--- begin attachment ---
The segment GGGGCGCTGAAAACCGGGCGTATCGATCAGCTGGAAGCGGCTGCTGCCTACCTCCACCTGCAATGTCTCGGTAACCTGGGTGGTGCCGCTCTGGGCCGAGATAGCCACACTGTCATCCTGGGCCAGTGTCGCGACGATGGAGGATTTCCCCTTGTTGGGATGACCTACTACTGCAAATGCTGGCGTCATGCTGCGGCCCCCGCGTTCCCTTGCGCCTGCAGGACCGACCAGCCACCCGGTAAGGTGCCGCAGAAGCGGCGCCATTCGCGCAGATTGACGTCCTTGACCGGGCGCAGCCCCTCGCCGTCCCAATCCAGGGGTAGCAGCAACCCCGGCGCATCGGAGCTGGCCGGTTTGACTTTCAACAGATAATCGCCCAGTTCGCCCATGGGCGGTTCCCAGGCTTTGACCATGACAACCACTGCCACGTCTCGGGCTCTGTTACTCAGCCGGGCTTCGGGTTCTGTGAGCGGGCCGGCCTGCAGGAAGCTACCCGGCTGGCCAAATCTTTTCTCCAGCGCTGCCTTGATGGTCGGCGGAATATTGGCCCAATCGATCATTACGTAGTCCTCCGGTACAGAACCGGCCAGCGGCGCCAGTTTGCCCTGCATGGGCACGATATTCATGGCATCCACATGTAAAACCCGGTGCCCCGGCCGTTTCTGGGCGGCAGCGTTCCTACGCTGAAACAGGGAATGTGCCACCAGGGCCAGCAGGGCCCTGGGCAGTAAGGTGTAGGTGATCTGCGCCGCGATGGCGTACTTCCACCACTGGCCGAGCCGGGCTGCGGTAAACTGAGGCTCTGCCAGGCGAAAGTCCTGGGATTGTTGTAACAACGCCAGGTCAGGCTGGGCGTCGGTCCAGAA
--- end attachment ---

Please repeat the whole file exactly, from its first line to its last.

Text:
The segment GGGGCGCTGAAAACCGGGCGTATCGATCAGCTGGAAGCGGCTGCTGCCTACCTCCACCTGCAATGTCTCGGTAACCTGGGTGGTGCCGCTCTGGGCCGAGATAGCCACACTGTCATCCTGGGCCAGTGTCGCGACGATGGAGGATTTCCCCTTGTTGGGATGACCTACTACTGCAAATGCTGGCGTCATGCTGCGGCCCCCGCGTTCCCTTGCGCCTGCAGGACCGACCAGCCACCCGGTAAGGTGCCGCAGAAGCGGCGCCATTCGCGCAGATTGACGTCCTTGACCGGGCGCAGCCCCTCGCCGTCCCAATCCAGGGGTAGCAGCAACCCCGGCGCATCGGAGCTGGCCGGTTTGACTTTCAACAGATAATCGCCCAGTTCGCCCATGGGCGGTTCCCAGGCTTTGACCATGACAACCACTGCCACGTCTCGGGCTCTGTTACTCAGCCGGGCTTCGGGTTCTGTGAGCGGGCCGGCCTGCAGGAAGCTACCCGGCTGGCCAAATCTTTTCTCCAGCGCTGCCTTGATGGTCGGCGGAATATTGGCCCAATCGATCATTACGTAGTCCTCCGGTACAGAACCGGCCAGCGGCGCCAGTTTGCCCTGCATGGGCACGATATTCATGGCATCCACATGTAAAACCCGGTGCCCCGGCCGTTTCTGGGCGGCAGCGTTCCTACGCTGAAACAGGGAATGTGCCACCAGGGCCAGCAGGGCCCTGGGCAGTAAGGTGTAGGTGATCTGCGCCGCGATGGCGTACTTCCACCACTGGCCGAGCCGGGCTGCGGTAAACTGAGGCTCTGCCAGGCGAAAGTCCTGGGATTGTTGTAACAACGCCAGGTCAGGCTGGGCGTCGGTCCAGAA